Summary

'Little Men' mechanical exhibit from Cole's Book Arcade. Depicts two 'sailors' operating revolving signs with a double-crank handle. The Little Men are dressed in sailor suits, and originally had dark-coloured caps. They may have been given their white caps bearing the names HMAS Sydney and HMAS Melbourne as a patriotic gesture during World War I - these ships were launched in 1913.

The signs are a mixture of advertising slogans for Cole's Book Arcade and wise maxims which reflect Edward William Cole's belief in human equality, education and justice. The original signs have been lost, but were probably of similar content.

The 'little men' (or 'little sailors') exhibit was made for Edward William Cole, who founded Cole's Book Arcade in 1865. It was made in Melbourne in 1883 by F. Ziegler & Sons, who also made the Gog & Magog in Melbourne's Royal Arcade, the Hawthorn Town Hall clock, the 'tower clock' at Flinders Street Station and many public clocks. They originally powered by running water, and later converted to electricity. The signs have been replaced several times, most recently in 2007, with signs that better represented what Cole might have used - including sayings from his medals and books.

The Little Men appear to have been in use continually from 1883, first at the 158 Bourke Street store of Cole's Book Arcade, then at the main Bourke Street store until 1928, and finally at 255 Swanston Street in a shop operated by Cole's daughter and son-in-law under the same name, from 1929 to 1938. They were donated to Museum Victoria in 1939.

Physical Description

Mechanical exhibit, consisting of a wooden box on which is perched two figures of sailors, each holding a crank handle. When the mechanism rotates, these 'little men' appear to turn the crank handle which rotates a series of hidden cogs, finally rotating a large dum below them onto which 21 double-sided signs are attached. The signs slowly flip over, allowing sufficient time for reading. The men are dressed in black felt sailor suits (jacket and trousers) with blue-trimmed white shirt appearing from underneath and folded over to form a square panel over the shoulders. Each jacket has a rope trim at the front opening. Their caps are white with inscribed bands (see below). The faces of the men are made of a composite material and are painted pink, with blue eyes and features picked out in appropriate colours. Their hands and feet are brass. A door to the left of the signs hinges to allow access to the cog mechanism. The 'Little Men' are housed in a glazed wooden display stand, apparently non-original.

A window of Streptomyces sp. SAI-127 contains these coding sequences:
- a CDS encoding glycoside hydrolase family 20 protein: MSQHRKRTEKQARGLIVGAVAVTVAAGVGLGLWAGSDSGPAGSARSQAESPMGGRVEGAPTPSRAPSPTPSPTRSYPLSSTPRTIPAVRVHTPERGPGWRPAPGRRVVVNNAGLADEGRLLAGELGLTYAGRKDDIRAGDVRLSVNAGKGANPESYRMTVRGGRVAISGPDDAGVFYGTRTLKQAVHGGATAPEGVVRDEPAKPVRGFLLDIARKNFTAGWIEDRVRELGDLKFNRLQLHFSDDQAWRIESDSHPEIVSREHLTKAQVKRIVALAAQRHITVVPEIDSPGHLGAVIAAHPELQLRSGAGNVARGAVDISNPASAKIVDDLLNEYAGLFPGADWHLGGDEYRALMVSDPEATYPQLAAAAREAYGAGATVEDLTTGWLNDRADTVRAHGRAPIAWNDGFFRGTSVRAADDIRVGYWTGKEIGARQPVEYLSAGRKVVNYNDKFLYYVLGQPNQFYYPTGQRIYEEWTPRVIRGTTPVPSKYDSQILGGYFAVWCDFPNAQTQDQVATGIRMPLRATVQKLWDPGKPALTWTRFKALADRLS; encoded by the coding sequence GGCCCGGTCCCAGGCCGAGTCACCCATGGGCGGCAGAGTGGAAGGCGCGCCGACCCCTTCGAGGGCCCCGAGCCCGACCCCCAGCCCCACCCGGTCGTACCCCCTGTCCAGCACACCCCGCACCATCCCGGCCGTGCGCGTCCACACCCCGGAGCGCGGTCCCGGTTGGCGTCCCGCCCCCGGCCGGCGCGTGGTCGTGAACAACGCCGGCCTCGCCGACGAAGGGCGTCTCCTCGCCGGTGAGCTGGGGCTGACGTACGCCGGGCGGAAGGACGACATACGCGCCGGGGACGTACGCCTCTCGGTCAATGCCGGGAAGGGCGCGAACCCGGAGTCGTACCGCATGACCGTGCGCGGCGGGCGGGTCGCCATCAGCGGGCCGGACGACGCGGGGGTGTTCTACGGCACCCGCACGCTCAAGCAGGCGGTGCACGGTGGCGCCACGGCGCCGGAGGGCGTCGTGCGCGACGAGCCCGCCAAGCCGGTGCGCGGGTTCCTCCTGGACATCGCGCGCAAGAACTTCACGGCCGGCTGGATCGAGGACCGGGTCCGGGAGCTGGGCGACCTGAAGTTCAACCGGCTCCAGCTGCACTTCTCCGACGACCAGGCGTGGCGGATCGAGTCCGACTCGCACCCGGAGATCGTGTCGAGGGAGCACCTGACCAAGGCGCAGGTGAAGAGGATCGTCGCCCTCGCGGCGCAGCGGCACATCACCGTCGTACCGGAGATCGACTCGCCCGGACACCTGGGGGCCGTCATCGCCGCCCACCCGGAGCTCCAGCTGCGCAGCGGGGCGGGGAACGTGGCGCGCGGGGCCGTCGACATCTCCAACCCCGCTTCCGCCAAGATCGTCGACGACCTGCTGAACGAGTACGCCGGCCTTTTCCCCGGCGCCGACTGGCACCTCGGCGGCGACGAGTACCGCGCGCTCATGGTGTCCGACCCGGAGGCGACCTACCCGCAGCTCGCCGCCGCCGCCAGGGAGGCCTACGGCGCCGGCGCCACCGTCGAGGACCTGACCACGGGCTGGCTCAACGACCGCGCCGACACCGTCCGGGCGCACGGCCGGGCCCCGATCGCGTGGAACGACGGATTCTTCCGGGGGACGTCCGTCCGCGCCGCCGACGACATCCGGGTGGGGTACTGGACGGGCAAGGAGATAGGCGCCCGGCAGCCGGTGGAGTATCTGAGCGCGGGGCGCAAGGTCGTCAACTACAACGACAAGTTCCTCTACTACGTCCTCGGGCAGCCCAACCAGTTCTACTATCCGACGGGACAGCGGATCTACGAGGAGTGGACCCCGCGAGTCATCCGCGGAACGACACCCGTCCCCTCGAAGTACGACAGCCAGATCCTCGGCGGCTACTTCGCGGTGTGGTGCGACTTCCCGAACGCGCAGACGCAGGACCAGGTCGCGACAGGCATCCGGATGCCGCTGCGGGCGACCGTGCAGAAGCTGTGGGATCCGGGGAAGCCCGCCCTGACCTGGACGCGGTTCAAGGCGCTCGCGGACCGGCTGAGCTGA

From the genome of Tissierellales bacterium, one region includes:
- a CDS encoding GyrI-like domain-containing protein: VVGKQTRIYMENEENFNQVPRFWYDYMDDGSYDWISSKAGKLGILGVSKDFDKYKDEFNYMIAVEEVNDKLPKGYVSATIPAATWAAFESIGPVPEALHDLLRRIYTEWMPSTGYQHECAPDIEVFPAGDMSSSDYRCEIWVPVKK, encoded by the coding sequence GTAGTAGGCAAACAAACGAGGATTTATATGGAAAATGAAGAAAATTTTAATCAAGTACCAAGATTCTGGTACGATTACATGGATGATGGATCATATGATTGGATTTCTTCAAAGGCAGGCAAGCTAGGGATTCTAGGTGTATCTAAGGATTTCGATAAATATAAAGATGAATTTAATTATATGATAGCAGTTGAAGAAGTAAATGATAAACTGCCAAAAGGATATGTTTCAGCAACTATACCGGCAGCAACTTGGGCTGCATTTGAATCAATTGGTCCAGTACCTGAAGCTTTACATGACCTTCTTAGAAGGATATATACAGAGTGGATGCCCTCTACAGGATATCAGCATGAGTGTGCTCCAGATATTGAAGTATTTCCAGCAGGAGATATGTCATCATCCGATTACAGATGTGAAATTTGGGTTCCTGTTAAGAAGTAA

Significance

Original maker's plaque misplaced. Substitute information by Mr Ronald Ziegeler, grandson of F. Ziegeler: 'Made by J.F.W. Ziegeler, Lt. Collins St Melb. Maker of the Flinders St railway clocks and 'Gog and Magog' at the south end of the Royal Arcade, Melbourne. Most of Victoria's public clocks were also made by the same firm.'

Can be activated as a working exhibit.

Museum of Applied Science of Victoria file no. 43 contains correspondence about the Cole's Little Men, including two newspaper cuttings. The Argus, 30 August 1950, reports Sir John Latham's reminiscences of the Cole's Book Arcade, where 'for 55 years, from 1883 - 1938, two little mechanical men, at the main entrance turned the cranks at each end of a roller on which were displayed Mr E.W. Cole's thoughts about books.' There is also an undated cutting by 'The Rouseabout' retelling a story from the First World War, when some troops were required to use a hand winch at Imbros Island when the steam winch had broken down. Before the officer in charge had finished instructing the men, they yelled 'Cole's Book Arcade' and moved the winch round and round so that the stores came up from below.

The files do not include information about the text of the original signs, but they were replaced c.1951 with 'new information on the display plates' and in c.1956 with new directional signs advertising exhibitions within the Museum of Applied Science. They were replaced again about the 1970s, since from that point they advertised Cole Turnley's 1974 book Cole of the Book Arcade. In 2007 they were again replaced, with signs that better represented what Cole might have used - including sayings from his medals and books.

Cole's Book Arcade opened in the Bourke Street Mall in 1883, after earlier operating from other sites. It was a shop like no other, crammed with new and second-hand books and other wares, but with the atmosphere of a circus. Cole enticed customers of all ages with a menagerie and fernery, a band, a clockwork symphonion and other mechanical delights. Readers could sit in comfortable chairs, encouraged by a sign: 'Read for as Long as You Like - Nobody Asked to Buy'. The Arcade's proprietor, Edward William Cole, was optimist and idealist, believing passionately in the power of education and envisaged a world without borders, expounding his views in pamphlets and books. Cole died in 1918, still dreaming of a better future. Cole's Book Arcade, one of the wonders of 'marvellous Melbourne', closed in 1929.

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